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The story behind Apple’s massive move into medicine

March 19th, 2015 at 5:34 PM
iPhone ResearchKit Apps

One of the surprising announcements Apple made during its Spring Forward Apple Watch event concerned medical research. While regular consumers who aren’t specifically interested in this particular field might find it rather boring for now, the ResearchKit framework might prove to be a major step forward for the future of medicine. The open-source project, a rare thing from an all-controlling Apple, has been in the making for quite a long time and Fusion has learned more details about it from a source that’s more than familiar with Apple’s medicine ambitions.

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ResearchKit basically lets doctors create special apps that use different key components of the iPhone, including the accelerometer, microphone and camera. Additionally, also smart wearable devices can be connected to the iPhone to track certain behaviors and activities needed for medical research. The first apps using the framework study heart disease, diabetes, asthma, breast cancer and Parkinson’s.

The publication reveals that Apple was already working on what ultimately became ResearchKit as far back as September 2013. Late that month during Standford’s MedX conference, the company talked about its medical ambitions with Dr. Stephen Friend, the founder of a nonprofit working on open science and data sharing who is now a medical technology advisor for Apple.

“I can’t tell you where I work, and I can’t tell you what I do, but I need to talk to you,” Apple’s Mike O’Reilly told Friend after the latter finished his presentation on the future of medical research and open source data.

O’Reilly was already more than familiar with what modern devices can do for health. Having been recently appointed as vice president for medical technologies at Apple, O’Reilly was working on what eventually became ResearchKit. Before joining Apple, the exec worked at Masimo, a company that developed health-related trackers compatible with iPhone.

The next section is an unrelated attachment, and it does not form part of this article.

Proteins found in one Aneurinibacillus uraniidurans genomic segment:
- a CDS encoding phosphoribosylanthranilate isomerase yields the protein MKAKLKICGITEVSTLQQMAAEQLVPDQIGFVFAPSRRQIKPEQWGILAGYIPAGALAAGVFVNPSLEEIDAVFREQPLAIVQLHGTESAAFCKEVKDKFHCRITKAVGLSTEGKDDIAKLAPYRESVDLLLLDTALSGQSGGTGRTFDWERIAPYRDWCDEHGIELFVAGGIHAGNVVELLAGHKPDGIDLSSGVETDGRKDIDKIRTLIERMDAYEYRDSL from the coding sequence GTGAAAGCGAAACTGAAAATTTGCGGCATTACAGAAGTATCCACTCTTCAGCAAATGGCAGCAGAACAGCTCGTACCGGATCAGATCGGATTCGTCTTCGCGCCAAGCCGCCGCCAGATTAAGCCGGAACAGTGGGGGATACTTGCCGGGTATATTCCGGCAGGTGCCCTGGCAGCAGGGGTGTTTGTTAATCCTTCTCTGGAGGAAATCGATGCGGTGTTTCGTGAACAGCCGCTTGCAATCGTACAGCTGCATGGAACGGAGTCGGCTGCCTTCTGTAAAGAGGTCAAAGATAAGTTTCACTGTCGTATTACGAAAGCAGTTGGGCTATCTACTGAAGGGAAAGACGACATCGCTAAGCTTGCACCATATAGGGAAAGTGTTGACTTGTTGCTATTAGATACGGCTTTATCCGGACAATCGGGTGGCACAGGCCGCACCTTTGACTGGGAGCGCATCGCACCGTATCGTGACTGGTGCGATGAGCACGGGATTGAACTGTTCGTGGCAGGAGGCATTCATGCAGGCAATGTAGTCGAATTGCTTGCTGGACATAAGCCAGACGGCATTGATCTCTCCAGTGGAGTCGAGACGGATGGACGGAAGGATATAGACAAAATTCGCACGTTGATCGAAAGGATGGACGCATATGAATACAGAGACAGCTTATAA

Friend was intrigued by Apple’s concept, and choose to help out with ResearchKit in the months that followed. At the time, even though he was advocating for a project like ResearchKit, there were no actual similar programs available to researchers.

“Imagine ten trials, several thousand patients,” he told the audience O’Reilly was part of. “Here you have genetic information, and you have what drugs they took, how they did. Put that up in the cloud, and you have a place where people can go and query it, [where] they can make discoveries.”

Friend also believed that patients should be able to control the data they share, even though the project should be open-sourced.

One of the reasons Friend liked Apple’s approach is the privacy-oriented mantra that governs the company, as opposed to competitors that might also consider using information collected via ResearchKit-like programs for revenue-related purposes.

Google and Facebook “make their power by selling data… They get people information about other people,” Friend told the publication. “Apple has said, ‘We will not look at this data.’ Could you imagine Google saying that?”

Since being introduced ten days ago, ResearchKit became quite popular, with the first apps developed for it having received interest from thousands of iPhone owners who want to be included in the available medical studies.

The full story detailing the beginnings of ResearchKit, or at least as much as Apple is willing to share, is available at the source link.

Chris Smith started writing about gadgets as a hobby, and before he knew it he was sharing his views on tech stuff with readers around the world. Whenever he's not writing about gadgets he miserably fails to stay away from them, although he desperately tries. But that's not necessarily a bad thing.

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